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Faecal bacteria on your mobile phone

Faecal bacteria on your mobile phone

MAASTRICHT. “Smartphone transmits disease,” was the heading in Medisch Contact, a weekly magazine for physicians, at the end of last year. Mobile phones appear to be a major source of hospital infections. The solution? Wash your hands. But what may be even better: disinfect your mobile phone. As part of their International Business master’s of Entrepreneurship, four Maastricht students recently launched a product called CellMates: wet antibacterial wipes for mobile telephones.

In Medisch Contact, researchers from the VU Medical Centre pleaded for hospital guidelines. Doctors carry their mobile phones everywhere – for example to browse through literature during a consultation – while they shake one patient’s hand after the other and carry out examinations.
Four master’s students heard the story and concluded that doctors’ mobile phones could do with a regular clean-up. They came up with CellMates, individually wrapped wet wipes that attack the bacteria on smartphones. “There is no such thing on the German or Dutch market yet. Of course there are cleaning products, but most of these - such as spectacle wipes - damage the mobile phone’s screen in the long run. CellMates don’t do that,” say the Dutch students Janneke Ruhaak and Harm-Jan Meeuwsen. Britta Schwartz and Laura Gasseling are their German ‘associates’. CellMates – a combination of cell phone and (room) mate – was given a logo and an appropriate subtitle ‘Stay healthy, clean your phone’.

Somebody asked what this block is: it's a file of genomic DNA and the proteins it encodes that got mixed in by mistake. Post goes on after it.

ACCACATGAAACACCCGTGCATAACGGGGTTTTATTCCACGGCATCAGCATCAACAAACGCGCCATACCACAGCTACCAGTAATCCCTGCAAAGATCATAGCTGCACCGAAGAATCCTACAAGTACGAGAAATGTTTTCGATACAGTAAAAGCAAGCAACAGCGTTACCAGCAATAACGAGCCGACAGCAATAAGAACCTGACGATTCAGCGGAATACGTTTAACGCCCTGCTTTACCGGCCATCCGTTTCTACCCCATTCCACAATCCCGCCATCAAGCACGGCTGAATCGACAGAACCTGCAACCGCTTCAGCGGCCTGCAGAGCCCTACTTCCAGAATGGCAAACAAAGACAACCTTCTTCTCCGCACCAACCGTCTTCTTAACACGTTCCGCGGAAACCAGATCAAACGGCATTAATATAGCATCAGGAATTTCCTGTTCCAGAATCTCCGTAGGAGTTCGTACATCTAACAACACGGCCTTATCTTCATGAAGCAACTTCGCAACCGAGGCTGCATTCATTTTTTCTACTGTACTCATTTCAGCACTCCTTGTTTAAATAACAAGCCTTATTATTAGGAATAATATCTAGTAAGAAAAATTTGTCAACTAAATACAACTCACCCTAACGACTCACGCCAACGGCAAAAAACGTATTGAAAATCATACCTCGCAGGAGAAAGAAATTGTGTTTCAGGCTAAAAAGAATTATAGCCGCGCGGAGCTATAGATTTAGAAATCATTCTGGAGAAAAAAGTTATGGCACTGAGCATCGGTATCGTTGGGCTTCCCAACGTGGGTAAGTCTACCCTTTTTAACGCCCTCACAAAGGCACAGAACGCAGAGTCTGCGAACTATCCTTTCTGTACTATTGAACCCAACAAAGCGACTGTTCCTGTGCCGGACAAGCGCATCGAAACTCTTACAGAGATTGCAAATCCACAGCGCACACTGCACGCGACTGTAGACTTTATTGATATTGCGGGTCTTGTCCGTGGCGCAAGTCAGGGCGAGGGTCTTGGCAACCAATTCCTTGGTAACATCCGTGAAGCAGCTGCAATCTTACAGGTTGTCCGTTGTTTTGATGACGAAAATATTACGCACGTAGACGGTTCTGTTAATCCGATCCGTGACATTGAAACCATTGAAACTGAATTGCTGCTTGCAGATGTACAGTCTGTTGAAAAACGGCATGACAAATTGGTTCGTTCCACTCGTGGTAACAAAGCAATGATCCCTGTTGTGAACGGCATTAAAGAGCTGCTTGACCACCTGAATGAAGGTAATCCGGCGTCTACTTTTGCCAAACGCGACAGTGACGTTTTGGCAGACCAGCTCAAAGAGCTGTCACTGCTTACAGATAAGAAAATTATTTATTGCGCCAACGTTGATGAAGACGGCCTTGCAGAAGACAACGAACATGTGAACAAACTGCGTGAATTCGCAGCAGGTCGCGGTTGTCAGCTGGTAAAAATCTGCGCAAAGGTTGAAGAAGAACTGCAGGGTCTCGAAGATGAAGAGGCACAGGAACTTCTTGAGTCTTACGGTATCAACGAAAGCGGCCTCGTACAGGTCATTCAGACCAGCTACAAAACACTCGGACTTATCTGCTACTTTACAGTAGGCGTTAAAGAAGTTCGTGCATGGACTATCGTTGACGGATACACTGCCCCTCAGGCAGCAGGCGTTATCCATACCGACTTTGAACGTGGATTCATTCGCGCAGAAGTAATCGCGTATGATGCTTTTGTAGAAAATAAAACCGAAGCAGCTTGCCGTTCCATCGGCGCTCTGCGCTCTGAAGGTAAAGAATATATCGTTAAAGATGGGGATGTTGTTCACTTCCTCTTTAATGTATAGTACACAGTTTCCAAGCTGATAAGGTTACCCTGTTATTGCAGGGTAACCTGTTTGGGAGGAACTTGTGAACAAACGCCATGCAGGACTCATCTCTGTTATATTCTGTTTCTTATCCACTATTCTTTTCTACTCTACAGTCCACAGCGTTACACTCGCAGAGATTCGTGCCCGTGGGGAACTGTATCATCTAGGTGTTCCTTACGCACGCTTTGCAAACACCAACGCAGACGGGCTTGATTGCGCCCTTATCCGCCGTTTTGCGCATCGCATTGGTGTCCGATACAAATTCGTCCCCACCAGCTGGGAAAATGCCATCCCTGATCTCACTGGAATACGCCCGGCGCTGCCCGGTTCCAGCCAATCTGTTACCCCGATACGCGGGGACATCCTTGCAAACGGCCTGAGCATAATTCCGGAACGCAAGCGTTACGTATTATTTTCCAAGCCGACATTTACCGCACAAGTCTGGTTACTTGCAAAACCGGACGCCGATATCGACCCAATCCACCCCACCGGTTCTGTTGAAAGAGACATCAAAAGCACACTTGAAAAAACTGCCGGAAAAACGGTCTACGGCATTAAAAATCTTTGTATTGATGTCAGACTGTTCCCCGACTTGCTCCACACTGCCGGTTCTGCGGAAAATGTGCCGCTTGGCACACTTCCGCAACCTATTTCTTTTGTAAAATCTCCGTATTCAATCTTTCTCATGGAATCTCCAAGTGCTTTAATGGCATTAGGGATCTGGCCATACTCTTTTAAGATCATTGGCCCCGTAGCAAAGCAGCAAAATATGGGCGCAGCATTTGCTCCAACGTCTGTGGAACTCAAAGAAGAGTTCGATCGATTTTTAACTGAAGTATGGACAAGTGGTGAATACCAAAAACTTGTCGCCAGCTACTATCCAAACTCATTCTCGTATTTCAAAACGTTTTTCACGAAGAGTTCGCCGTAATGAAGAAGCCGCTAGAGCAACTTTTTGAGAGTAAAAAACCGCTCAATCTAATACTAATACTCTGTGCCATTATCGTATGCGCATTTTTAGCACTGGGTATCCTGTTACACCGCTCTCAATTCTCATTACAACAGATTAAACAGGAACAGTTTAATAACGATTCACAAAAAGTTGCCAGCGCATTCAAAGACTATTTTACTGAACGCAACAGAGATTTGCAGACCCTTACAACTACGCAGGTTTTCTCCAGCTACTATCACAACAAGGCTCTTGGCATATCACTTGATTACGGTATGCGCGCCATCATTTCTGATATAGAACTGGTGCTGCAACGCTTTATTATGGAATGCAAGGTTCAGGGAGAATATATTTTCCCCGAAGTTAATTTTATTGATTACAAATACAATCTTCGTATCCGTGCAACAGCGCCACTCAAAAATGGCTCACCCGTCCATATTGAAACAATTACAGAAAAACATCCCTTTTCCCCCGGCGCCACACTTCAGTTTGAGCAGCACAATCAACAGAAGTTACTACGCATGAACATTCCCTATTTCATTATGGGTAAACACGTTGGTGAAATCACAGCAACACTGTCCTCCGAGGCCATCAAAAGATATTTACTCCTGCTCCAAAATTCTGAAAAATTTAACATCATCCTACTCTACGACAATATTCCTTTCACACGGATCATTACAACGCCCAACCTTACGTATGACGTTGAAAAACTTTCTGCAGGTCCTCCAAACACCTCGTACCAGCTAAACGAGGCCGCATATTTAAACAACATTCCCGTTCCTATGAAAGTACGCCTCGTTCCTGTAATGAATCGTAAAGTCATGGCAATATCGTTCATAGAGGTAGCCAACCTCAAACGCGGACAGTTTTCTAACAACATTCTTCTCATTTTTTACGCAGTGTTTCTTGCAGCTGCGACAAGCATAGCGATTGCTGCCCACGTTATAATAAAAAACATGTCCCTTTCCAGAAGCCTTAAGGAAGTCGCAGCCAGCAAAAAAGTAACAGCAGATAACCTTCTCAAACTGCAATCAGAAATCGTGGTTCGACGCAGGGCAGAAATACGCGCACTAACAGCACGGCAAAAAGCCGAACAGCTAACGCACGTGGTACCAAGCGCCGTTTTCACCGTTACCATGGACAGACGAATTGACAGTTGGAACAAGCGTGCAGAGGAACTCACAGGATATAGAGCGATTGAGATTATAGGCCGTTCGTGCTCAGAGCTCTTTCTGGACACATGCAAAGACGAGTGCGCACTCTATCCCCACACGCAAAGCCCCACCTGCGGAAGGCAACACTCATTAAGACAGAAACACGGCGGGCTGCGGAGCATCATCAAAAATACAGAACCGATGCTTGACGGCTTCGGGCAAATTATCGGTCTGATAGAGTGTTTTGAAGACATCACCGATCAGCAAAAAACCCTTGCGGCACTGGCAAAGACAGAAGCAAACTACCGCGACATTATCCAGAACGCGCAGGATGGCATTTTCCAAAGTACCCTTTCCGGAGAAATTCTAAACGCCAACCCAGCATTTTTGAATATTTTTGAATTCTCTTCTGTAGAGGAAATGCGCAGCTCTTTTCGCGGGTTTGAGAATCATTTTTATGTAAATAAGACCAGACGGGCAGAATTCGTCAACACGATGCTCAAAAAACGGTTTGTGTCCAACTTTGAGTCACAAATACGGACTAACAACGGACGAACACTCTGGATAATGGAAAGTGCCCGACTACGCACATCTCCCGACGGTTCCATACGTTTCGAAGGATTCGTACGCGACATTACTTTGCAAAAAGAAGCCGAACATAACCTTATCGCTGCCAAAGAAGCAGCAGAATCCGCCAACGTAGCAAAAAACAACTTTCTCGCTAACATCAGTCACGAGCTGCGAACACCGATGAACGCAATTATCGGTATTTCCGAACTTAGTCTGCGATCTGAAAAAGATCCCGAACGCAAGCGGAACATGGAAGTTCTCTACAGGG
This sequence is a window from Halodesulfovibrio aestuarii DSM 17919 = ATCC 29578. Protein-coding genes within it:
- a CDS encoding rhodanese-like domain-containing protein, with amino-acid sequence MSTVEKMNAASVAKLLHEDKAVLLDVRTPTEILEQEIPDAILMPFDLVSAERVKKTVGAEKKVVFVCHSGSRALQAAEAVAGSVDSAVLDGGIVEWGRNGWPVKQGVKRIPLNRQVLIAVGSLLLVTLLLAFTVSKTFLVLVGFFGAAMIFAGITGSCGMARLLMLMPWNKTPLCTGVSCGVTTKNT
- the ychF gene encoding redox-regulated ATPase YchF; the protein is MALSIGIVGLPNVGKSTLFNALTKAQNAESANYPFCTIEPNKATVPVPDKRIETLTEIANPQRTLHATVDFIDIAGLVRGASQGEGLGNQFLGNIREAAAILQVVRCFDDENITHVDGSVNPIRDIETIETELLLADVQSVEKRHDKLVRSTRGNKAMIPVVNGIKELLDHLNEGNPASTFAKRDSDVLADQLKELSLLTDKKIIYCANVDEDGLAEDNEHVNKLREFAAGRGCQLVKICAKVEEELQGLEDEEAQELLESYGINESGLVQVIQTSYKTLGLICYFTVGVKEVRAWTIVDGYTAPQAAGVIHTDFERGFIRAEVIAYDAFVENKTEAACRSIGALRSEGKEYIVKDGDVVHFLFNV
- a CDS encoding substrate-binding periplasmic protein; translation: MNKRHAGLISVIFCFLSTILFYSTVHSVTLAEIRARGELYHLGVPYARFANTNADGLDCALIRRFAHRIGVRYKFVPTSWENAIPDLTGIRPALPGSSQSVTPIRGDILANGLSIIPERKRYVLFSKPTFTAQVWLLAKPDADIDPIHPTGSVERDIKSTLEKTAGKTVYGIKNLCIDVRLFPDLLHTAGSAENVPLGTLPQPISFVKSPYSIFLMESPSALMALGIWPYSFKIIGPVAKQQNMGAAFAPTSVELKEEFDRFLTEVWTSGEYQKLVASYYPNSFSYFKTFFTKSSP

The boxes, which contain 15 wipes each, are manufactured in Sweden. The first 1,500 boxes are in Meeuwsen’s room. Whether the wipes - which can also be used for tablets, laptops, sunglasses and cameras - will be swiped up like hot cross buns, is the question. “It has to become a routine,” they say. “We know that we have to keep our toilets and door handles clean; the same applies to smartphones.”
Some time ago, The Wall Street Journal reported about a test with eight randomly selected mobile phones from an office in Chicago. Large deposits of coliform bacteria, which is present in human faeces, was found on all appliances. The President of the American Academy of Family Physicians in The Wall Street Journal: “Some things we think are personal are actually more public than we imagine.”




CellMates are on sale (15 wipes for €5.99) in the web shop as well as in the Maastricht sandwich shop Something Good



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